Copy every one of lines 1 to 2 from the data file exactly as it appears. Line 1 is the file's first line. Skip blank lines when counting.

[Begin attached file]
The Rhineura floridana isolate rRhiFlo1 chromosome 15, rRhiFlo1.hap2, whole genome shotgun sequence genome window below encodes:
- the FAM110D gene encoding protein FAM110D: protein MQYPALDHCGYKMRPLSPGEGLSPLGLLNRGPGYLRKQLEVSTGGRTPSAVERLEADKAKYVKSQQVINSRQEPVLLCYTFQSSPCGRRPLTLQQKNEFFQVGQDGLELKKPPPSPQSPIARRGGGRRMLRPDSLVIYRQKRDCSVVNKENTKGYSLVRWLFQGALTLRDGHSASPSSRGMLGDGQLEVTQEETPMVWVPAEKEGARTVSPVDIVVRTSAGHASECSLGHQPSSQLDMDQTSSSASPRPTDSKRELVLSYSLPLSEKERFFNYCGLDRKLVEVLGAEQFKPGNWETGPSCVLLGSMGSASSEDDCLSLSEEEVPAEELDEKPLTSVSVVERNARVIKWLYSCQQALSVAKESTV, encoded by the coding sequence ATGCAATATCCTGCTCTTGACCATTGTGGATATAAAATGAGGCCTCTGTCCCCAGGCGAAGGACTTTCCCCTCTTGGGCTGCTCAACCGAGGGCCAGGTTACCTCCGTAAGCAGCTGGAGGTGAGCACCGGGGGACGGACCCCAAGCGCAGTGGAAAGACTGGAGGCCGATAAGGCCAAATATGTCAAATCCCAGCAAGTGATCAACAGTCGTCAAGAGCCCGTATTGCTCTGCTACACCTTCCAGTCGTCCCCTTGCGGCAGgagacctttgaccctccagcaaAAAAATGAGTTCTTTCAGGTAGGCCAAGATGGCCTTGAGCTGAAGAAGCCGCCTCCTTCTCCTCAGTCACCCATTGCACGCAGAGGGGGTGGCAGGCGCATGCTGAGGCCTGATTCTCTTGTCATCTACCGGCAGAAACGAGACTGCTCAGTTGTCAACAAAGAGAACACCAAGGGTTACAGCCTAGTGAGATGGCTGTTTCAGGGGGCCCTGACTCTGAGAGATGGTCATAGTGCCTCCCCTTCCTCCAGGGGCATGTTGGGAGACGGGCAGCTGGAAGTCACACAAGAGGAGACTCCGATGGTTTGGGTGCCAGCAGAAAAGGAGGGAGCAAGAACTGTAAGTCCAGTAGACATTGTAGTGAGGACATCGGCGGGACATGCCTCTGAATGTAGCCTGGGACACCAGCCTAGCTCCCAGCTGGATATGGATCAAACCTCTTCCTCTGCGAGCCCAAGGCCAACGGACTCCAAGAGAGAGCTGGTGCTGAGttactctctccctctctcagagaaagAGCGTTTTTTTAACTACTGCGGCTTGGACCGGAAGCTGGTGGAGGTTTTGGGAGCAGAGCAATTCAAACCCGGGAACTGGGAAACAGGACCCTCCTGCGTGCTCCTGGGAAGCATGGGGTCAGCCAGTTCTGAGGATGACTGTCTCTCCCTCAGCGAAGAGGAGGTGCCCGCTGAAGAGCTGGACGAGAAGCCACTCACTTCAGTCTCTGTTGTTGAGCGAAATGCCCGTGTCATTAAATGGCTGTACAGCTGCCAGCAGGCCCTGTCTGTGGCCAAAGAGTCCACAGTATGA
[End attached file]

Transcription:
The Rhineura floridana isolate rRhiFlo1 chromosome 15, rRhiFlo1.hap2, whole genome shotgun sequence genome window below encodes:
- the FAM110D gene encoding protein FAM110D: protein MQYPALDHCGYKMRPLSPGEGLSPLGLLNRGPGYLRKQLEVSTGGRTPSAVERLEADKAKYVKSQQVINSRQEPVLLCYTFQSSPCGRRPLTLQQKNEFFQVGQDGLELKKPPPSPQSPIARRGGGRRMLRPDSLVIYRQKRDCSVVNKENTKGYSLVRWLFQGALTLRDGHSASPSSRGMLGDGQLEVTQEETPMVWVPAEKEGARTVSPVDIVVRTSAGHASECSLGHQPSSQLDMDQTSSSASPRPTDSKRELVLSYSLPLSEKERFFNYCGLDRKLVEVLGAEQFKPGNWETGPSCVLLGSMGSASSEDDCLSLSEEEVPAEELDEKPLTSVSVVERNARVIKWLYSCQQALSVAKESTV, encoded by the coding sequence ATGCAATATCCTGCTCTTGACCATTGTGGATATAAAATGAGGCCTCTGTCCCCAGGCGAAGGACTTTCCCCTCTTGGGCTGCTCAACCGAGGGCCAGGTTACCTCCGTAAGCAGCTGGAGGTGAGCACCGGGGGACGGACCCCAAGCGCAGTGGAAAGACTGGAGGCCGATAAGGCCAAATATGTCAAATCCCAGCAAGTGATCAACAGTCGTCAAGAGCCCGTATTGCTCTGCTACACCTTCCAGTCGTCCCCTTGCGGCAGgagacctttgaccctccagcaaAAAAATGAGTTCTTTCAGGTAGGCCAAGATGGCCTTGAGCTGAAGAAGCCGCCTCCTTCTCCTCAGTCACCCATTGCACGCAGAGGGGGTGGCAGGCGCATGCTGAGGCCTGATTCTCTTGTCATCTACCGGCAGAAACGAGACTGCTCAGTTGTCAACAAAGAGAACACCAAGGGTTACAGCCTAGTGAGATGGCTGTTTCAGGGGGCCCTGACTCTGAGAGATGGTCATAGTGCCTCCCCTTCCTCCAGGGGCATGTTGGGAGACGGGCAGCTGGAAGTCACACAAGAGGAGACTCCGATGGTTTGGGTGCCAGCAGAAAAGGAGGGAGCAAGAACTGTAAGTCCAGTAGACATTGTAGTGAGGACATCGGCGGGACATGCCTCTGAATGTAGCCTGGGACACCAGCCTAGCTCCCAGCTGGATATGGATCAAACCTCTTCCTCTGCGAGCCCAAGGCCAACGGACTCCAAGAGAGAGCTGGTGCTGAGttactctctccctctctcagagaaagAGCGTTTTTTTAACTACTGCGGCTTGGACCGGAAGCTGGTGGAGGTTTTGGGAGCAGAGCAATTCAAACCCGGGAACTGGGAAACAGGACCCTCCTGCGTGCTCCTGGGAAGCATGGGGTCAGCCAGTTCTGAGGATGACTGTCTCTCCCTCAGCGAAGAGGAGGTGCCCGCTGAAGAGCTGGACGAGAAGCCACTCACTTCAGTCTCTGTTGTTGAGCGAAATGCCCGTGTCATTAAATGGCTGTACAGCTGCCAGCAGGCCCTGTCTGTGGCCAAAGAGTCCACAGTATGA